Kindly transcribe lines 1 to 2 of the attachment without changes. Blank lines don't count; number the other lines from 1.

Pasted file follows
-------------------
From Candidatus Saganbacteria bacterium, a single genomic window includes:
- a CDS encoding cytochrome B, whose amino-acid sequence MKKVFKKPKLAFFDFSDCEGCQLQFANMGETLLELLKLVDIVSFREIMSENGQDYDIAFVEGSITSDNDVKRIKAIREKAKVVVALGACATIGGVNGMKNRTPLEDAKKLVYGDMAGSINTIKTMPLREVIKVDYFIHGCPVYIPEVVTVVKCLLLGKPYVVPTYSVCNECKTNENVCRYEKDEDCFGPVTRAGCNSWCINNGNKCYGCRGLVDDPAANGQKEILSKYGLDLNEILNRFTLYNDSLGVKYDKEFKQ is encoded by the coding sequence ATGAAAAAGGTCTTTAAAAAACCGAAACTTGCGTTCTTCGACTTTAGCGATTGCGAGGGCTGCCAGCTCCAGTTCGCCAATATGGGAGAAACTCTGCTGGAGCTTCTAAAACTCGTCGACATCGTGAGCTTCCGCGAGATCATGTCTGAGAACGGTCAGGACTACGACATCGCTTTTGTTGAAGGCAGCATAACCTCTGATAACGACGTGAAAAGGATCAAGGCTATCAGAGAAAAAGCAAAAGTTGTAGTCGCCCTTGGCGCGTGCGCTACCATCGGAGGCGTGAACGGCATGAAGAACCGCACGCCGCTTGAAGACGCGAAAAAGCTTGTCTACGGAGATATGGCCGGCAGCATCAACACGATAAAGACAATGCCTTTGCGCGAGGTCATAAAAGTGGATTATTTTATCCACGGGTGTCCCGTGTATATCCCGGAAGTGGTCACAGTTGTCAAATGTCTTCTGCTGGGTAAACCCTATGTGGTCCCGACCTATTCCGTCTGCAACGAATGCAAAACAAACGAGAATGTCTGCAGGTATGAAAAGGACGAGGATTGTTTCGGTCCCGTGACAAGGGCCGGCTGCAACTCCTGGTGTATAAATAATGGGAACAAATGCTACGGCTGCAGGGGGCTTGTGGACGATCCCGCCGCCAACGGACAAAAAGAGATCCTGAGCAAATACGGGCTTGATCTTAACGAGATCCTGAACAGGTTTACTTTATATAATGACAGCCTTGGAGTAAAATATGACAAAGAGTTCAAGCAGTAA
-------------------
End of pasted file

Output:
From Candidatus Saganbacteria bacterium, a single genomic window includes:
- a CDS encoding cytochrome B, whose amino-acid sequence MKKVFKKPKLAFFDFSDCEGCQLQFANMGETLLELLKLVDIVSFREIMSENGQDYDIAFVEGSITSDNDVKRIKAIREKAKVVVALGACATIGGVNGMKNRTPLEDAKKLVYGDMAGSINTIKTMPLREVIKVDYFIHGCPVYIPEVVTVVKCLLLGKPYVVPTYSVCNECKTNENVCRYEKDEDCFGPVTRAGCNSWCINNGNKCYGCRGLVDDPAANGQKEILSKYGLDLNEILNRFTLYNDSLGVKYDKEFKQ is encoded by the coding sequence ATGAAAAAGGTCTTTAAAAAACCGAAACTTGCGTTCTTCGACTTTAGCGATTGCGAGGGCTGCCAGCTCCAGTTCGCCAATATGGGAGAAACTCTGCTGGAGCTTCTAAAACTCGTCGACATCGTGAGCTTCCGCGAGATCATGTCTGAGAACGGTCAGGACTACGACATCGCTTTTGTTGAAGGCAGCATAACCTCTGATAACGACGTGAAAAGGATCAAGGCTATCAGAGAAAAAGCAAAAGTTGTAGTCGCCCTTGGCGCGTGCGCTACCATCGGAGGCGTGAACGGCATGAAGAACCGCACGCCGCTTGAAGACGCGAAAAAGCTTGTCTACGGAGATATGGCCGGCAGCATCAACACGATAAAGACAATGCCTTTGCGCGAGGTCATAAAAGTGGATTATTTTATCCACGGGTGTCCCGTGTATATCCCGGAAGTGGTCACAGTTGTCAAATGTCTTCTGCTGGGTAAACCCTATGTGGTCCCGACCTATTCCGTCTGCAACGAATGCAAAACAAACGAGAATGTCTGCAGGTATGAAAAGGACGAGGATTGTTTCGGTCCCGTGACAAGGGCCGGCTGCAACTCCTGGTGTATAAATAATGGGAACAAATGCTACGGCTGCAGGGGGCTTGTGGACGATCCCGCCGCCAACGGACAAAAAGAGATCCTGAGCAAATACGGGCTTGATCTTAACGAGATCCTGAACAGGTTTACTTTATATAATGACAGCCTTGGAGTAAAATATGACAAAGAGTTCAAGCAGTAA